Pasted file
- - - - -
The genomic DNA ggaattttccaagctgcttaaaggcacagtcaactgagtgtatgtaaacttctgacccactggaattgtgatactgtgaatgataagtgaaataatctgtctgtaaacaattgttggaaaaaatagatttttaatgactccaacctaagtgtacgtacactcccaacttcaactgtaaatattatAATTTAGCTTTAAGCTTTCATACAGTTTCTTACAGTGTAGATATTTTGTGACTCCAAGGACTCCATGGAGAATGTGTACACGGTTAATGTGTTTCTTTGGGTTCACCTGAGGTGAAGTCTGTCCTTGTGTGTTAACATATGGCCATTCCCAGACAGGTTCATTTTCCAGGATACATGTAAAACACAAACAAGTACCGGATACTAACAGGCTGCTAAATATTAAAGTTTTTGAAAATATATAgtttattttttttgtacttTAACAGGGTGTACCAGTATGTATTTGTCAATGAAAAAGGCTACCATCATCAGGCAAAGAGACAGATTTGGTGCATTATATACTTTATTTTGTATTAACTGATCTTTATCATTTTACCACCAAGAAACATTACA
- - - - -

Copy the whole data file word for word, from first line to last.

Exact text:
The genomic DNA ggaattttccaagctgcttaaaggcacagtcaactgagtgtatgtaaacttctgacccactggaattgtgatactgtgaatgataagtgaaataatctgtctgtaaacaattgttggaaaaaatagatttttaatgactccaacctaagtgtacgtacactcccaacttcaactgtaaatattatAATTTAGCTTTAAGCTTTCATACAGTTTCTTACAGTGTAGATATTTTGTGACTCCAAGGACTCCATGGAGAATGTGTACACGGTTAATGTGTTTCTTTGGGTTCACCTGAGGTGAAGTCTGTCCTTGTGTGTTAACATATGGCCATTCCCAGACAGGTTCATTTTCCAGGATACATGTAAAACACAAACAAGTACCGGATACTAACAGGCTGCTAAATATTAAAGTTTTTGAAAATATATAgtttattttttttgtacttTAACAGGGTGTACCAGTATGTATTTGTCAATGAAAAAGGCTACCATCATCAGGCAAAGAGACAGATTTGGTGCATTATATACTTTATTTTGTATTAACTGATCTTTATCATTTTACCACCAAGAAACATTACA